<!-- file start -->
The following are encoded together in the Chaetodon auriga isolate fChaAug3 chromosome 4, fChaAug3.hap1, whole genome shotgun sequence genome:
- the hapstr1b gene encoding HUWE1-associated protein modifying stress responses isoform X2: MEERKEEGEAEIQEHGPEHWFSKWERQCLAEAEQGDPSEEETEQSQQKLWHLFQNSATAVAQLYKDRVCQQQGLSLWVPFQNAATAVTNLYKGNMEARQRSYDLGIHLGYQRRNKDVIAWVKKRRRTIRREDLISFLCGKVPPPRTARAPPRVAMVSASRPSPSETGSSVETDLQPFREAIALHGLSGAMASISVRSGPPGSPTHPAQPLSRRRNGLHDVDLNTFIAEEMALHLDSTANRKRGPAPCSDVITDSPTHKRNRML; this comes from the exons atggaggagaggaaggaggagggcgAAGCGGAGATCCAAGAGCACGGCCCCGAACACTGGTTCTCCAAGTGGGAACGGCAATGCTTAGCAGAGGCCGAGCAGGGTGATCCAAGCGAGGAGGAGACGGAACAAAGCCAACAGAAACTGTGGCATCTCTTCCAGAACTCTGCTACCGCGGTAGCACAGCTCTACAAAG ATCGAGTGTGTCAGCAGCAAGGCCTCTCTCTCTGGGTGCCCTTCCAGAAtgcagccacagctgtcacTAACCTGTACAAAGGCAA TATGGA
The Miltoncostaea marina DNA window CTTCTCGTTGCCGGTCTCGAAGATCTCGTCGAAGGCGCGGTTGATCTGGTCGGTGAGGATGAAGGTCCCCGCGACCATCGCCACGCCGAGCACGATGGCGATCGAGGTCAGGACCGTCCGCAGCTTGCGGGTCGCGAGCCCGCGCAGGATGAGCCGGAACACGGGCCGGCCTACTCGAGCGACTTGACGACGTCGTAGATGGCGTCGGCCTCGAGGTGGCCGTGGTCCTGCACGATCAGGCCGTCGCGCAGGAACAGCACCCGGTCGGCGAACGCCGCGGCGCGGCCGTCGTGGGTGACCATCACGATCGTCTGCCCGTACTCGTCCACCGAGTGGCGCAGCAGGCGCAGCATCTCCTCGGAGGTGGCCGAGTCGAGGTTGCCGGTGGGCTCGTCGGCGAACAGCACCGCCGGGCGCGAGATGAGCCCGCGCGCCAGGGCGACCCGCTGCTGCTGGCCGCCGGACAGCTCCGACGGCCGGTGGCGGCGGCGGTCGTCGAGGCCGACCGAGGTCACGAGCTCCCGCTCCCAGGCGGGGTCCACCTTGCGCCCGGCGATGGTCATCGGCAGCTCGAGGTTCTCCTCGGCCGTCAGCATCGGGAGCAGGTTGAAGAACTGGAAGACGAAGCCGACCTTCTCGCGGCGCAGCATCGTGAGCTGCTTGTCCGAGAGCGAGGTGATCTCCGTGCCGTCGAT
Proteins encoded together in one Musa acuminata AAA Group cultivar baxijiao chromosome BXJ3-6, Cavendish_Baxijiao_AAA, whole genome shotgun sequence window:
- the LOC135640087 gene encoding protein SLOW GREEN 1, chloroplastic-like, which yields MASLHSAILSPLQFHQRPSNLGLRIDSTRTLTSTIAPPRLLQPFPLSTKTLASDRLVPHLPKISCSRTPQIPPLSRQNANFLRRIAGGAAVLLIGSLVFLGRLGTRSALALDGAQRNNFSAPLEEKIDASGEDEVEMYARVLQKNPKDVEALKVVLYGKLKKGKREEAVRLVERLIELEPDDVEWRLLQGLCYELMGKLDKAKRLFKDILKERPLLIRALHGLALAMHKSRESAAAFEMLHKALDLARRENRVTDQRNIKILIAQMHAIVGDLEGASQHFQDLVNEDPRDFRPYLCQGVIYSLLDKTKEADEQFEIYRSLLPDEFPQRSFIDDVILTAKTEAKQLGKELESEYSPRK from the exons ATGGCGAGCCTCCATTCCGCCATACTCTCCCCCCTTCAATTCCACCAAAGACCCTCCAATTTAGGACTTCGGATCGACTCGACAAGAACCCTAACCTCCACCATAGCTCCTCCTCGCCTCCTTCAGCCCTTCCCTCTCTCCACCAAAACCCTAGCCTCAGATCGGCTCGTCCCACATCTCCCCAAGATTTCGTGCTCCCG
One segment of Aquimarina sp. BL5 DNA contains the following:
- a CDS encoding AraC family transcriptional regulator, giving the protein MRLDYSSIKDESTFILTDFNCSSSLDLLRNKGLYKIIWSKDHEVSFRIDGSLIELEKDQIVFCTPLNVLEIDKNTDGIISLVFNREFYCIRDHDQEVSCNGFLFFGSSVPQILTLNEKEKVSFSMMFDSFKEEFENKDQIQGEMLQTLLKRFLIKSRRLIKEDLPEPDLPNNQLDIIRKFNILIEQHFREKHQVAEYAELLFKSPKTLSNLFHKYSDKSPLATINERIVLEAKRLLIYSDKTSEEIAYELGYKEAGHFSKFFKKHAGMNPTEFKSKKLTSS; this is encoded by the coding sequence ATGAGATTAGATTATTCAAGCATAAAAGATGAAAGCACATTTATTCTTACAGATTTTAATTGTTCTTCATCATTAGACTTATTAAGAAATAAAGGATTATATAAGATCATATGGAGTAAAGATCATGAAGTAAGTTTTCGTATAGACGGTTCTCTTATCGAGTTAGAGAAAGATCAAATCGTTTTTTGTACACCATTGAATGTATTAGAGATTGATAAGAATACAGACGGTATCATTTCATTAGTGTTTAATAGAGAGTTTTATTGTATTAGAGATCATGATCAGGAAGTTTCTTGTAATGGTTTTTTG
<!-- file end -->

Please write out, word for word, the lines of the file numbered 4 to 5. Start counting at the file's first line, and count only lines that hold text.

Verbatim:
Proteins encoded together in one Musa acuminata AAA Group cultivar baxijiao chromosome BXJ3-6, Cavendish_Baxijiao_AAA, whole genome shotgun sequence window:
- the LOC135640087 gene encoding protein SLOW GREEN 1, chloroplastic-like, which yields MASLHSAILSPLQFHQRPSNLGLRIDSTRTLTSTIAPPRLLQPFPLSTKTLASDRLVPHLPKISCSRTPQIPPLSRQNANFLRRIAGGAAVLLIGSLVFLGRLGTRSALALDGAQRNNFSAPLEEKIDASGEDEVEMYARVLQKNPKDVEALKVVLYGKLKKGKREEAVRLVERLIELEPDDVEWRLLQGLCYELMGKLDKAKRLFKDILKERPLLIRALHGLALAMHKSRESAAAFEMLHKALDLARRENRVTDQRNIKILIAQMHAIVGDLEGASQHFQDLVNEDPRDFRPYLCQGVIYSLLDKTKEADEQFEIYRSLLPDEFPQRSFIDDVILTAKTEAKQLGKELESEYSPRK from the exons ATGGCGAGCCTCCATTCCGCCATACTCTCCCCCCTTCAATTCCACCAAAGACCCTCCAATTTAGGACTTCGGATCGACTCGACAAGAACCCTAACCTCCACCATAGCTCCTCCTCGCCTCCTTCAGCCCTTCCCTCTCTCCACCAAAACCCTAGCCTCAGATCGGCTCGTCCCACATCTCCCCAAGATTTCGTGCTCCCG